December 9, 2014

Summerfield appears briefly in court; murder
trial starts Feb. 2 and may be televised


Nathan Summerfield appeared in Dare County Superior Court on Tuesday to listen to legal motions that relate to his upcoming first-degree murder trial.

Since his last appearance three months ago, his neatly trimmed dark hair has grown a little longer. But he still wore the orange jumpsuit issued to him by his jailers.

The next time the 29-year-old Ashland, Ohio resident sits in the courtroom, it will be in front of a jury of his peers – and likely, a number of television cameras. And he most certainly will be neatly dressed in a suit and tie.

 His trial, which will take one to two weeks, is scheduled to start on Feb. 2.

Summerfield is accused of stabbing and strangling the mother of his child in 2012 during a July Fourth vacation on Hatteras Island. Prosecutors decided last year that he will not face a death sentence.

 Lynn Jackenheimer, also from Ashland, was last seen alive on the night of July 3, chasing ghost crabs with her two children. Summerfield later dropped the children off with relatives in Ohio and disappeared.

 The 13-year-old girl, Jackenheimer’s daughter from a previous relationship,  and the 3-year-old boy, her son with Summerfield, were unharmed. He was eventually tracked down and arrested on Aug. 15 in an Ohio motel room.

After a frantic search by law enforcement officials and friends and family, Jackenheimer’s body was found on July 14 in the brush off a Frisco cul-de-sac.  She was 33. 

Summerfield, who has been held without bond at Dare County Detention Center,  did not speak during the brief morning hearing, during which special prosecutor H.P. Williams read a list of pre-trial motions to Superior Court Judge Jerry Tillett. The judge ruled one-by-one to either deny or allow each motion.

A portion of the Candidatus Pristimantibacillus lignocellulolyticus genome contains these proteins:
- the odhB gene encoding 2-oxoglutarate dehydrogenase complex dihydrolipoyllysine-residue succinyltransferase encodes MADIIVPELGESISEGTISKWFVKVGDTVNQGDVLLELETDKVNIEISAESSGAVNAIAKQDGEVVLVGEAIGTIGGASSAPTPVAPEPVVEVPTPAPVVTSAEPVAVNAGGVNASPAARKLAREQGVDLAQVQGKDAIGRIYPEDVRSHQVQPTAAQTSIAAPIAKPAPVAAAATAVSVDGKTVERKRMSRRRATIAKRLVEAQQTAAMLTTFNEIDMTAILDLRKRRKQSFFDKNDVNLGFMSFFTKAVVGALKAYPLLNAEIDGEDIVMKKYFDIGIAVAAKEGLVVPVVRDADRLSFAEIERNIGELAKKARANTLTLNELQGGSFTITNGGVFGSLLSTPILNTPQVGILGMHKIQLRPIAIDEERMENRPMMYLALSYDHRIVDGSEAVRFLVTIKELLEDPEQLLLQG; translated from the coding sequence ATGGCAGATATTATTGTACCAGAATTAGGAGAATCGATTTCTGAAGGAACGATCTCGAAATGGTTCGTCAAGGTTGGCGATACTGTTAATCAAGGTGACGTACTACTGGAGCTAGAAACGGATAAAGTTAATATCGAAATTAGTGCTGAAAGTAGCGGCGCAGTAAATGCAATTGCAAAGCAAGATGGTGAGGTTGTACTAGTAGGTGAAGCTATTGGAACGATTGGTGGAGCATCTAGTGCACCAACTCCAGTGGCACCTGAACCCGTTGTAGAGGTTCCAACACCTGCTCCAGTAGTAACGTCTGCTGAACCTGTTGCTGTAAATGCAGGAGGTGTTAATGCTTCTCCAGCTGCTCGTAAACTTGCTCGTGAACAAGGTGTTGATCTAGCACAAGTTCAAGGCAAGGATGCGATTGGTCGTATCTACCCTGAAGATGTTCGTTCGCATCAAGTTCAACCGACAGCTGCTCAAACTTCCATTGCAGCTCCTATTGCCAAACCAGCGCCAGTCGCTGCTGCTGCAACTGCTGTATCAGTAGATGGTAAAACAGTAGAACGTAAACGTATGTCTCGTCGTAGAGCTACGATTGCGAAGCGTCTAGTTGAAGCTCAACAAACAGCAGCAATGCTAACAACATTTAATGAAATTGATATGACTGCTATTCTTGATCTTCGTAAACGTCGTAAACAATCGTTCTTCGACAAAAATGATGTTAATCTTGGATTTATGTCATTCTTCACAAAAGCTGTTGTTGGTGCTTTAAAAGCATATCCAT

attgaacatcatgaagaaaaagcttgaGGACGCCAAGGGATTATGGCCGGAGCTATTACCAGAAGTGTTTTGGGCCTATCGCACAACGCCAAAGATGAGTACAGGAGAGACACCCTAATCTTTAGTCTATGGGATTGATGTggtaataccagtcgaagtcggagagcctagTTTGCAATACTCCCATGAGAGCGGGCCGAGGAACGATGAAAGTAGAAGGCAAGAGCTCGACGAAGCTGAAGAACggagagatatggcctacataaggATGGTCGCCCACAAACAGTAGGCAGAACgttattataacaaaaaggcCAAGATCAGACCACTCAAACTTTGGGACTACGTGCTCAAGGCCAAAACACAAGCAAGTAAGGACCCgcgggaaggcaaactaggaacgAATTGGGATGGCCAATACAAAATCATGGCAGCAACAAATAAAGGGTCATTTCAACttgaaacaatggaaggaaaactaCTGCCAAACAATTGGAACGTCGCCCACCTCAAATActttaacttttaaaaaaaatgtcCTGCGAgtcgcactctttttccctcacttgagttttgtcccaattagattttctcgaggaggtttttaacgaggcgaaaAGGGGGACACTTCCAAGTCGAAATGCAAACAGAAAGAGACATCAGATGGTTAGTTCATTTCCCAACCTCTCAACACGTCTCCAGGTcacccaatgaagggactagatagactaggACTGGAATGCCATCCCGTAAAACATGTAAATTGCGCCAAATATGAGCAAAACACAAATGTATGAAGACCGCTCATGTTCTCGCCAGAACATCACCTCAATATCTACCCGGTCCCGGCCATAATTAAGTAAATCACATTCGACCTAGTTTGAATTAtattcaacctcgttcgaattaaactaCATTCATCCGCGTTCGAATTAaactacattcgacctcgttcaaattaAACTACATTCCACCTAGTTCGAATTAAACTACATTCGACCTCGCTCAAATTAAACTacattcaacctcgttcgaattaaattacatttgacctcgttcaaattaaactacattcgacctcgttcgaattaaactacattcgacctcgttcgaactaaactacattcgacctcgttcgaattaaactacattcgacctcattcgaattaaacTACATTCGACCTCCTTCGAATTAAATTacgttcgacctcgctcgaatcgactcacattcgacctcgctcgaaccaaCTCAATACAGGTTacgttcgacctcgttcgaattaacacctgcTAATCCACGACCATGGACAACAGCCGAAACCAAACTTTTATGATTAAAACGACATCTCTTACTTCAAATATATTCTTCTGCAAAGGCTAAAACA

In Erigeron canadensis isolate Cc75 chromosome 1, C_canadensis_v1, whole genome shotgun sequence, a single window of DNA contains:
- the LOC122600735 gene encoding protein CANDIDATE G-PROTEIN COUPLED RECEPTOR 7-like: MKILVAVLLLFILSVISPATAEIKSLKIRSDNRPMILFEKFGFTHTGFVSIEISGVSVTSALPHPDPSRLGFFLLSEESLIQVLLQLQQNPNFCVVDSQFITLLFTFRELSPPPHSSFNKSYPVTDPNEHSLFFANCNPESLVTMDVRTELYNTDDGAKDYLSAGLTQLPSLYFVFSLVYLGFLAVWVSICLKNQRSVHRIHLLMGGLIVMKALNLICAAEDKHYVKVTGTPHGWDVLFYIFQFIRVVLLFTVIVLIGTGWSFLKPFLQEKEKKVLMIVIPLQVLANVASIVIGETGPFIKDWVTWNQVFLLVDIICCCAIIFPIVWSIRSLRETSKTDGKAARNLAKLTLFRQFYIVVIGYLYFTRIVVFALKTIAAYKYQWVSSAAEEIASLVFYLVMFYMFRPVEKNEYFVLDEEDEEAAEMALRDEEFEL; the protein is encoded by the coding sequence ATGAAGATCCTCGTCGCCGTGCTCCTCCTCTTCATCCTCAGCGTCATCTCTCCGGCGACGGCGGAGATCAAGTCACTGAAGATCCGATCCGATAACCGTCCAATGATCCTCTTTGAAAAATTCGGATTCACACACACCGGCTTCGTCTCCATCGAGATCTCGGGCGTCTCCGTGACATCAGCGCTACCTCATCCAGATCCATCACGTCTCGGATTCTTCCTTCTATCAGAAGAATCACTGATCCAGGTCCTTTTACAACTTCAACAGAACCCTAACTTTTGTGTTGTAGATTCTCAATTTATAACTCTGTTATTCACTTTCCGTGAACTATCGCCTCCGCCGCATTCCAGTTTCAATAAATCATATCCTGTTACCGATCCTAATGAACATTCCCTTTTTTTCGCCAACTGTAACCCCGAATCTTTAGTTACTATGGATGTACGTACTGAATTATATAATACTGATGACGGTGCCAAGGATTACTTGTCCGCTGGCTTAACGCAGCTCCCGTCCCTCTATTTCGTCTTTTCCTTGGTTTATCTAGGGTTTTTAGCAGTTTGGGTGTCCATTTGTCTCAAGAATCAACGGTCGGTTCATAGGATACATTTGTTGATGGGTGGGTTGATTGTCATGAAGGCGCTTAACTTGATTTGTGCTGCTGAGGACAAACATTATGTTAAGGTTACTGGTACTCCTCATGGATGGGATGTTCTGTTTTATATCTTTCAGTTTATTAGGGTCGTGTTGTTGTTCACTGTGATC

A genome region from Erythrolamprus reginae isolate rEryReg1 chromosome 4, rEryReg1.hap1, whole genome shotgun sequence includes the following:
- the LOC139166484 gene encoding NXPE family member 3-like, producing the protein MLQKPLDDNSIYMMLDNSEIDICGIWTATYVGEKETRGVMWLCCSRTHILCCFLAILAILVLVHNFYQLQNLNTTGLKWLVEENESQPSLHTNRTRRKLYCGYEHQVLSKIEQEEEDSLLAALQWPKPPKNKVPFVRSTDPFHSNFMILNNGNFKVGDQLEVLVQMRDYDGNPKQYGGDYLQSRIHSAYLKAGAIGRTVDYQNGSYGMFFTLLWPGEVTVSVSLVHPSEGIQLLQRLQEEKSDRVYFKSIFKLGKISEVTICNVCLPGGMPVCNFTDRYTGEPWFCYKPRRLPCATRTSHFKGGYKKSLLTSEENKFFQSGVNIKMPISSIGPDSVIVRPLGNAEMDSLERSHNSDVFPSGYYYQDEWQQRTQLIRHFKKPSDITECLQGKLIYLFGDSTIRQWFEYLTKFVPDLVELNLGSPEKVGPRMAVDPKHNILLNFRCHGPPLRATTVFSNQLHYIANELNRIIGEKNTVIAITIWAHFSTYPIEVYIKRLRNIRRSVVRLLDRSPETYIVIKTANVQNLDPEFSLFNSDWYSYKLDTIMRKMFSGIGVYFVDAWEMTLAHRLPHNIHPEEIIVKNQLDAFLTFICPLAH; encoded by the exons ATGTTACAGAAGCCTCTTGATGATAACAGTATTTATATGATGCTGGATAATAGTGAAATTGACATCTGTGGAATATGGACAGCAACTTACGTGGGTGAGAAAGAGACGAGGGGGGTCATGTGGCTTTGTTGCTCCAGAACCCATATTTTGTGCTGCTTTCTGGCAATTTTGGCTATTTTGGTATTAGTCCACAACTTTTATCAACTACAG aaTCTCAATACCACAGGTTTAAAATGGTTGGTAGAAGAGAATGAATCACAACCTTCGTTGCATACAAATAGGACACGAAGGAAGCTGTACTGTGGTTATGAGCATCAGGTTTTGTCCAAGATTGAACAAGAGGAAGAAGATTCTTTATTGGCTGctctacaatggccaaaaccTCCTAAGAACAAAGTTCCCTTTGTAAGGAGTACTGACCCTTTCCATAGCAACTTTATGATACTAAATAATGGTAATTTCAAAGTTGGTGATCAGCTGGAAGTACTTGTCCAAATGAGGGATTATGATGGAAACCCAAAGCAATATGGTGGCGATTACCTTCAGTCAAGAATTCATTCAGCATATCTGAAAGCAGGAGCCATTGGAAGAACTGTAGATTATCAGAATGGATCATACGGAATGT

A total of 30 motions, most dealing with evidence, were filed by Summerfield’s attorneys, Samuel Dixon and Jackson Warmack, both from Edenton. Several others were also filed by Williams.

Warmack said after the hearing that there were no surprises in the judge’s rulings or Williams’ responses.

“It was routine,” he said.

Both sides reiterated that they will submit discovery by Jan. 5, although there was a brief discussion about the timeliness of opinions from defense experts.

Dixon said that his intention is to meet the deadline, but he had understood he had until then.

“I am just saying that we can’t comply by Jan. 5 if we don’t have anything to respond to,” Williams told the judge.

Tillett ruled that the state will have 15 days to respond once the defense attorneys submit the information. 

Williams was appointed last year to try the case because District Attorney Andrew Womble had briefly represented Summerfield when he was serving as the district’s Public Defender.
No family members were in the courtroom on Tuesday. Williams said later that he had spoken with Jackenheimer’s family, but he told them that the hearing was inconsequential and not worth the drive from Ohio.

Superior Court Judge Jerry Tillett said after the hearing that he expects that the trial will be televised. Under North Carolina law, he said, cameras are allowed in the courtroom unless there is a specific reason to bar them.

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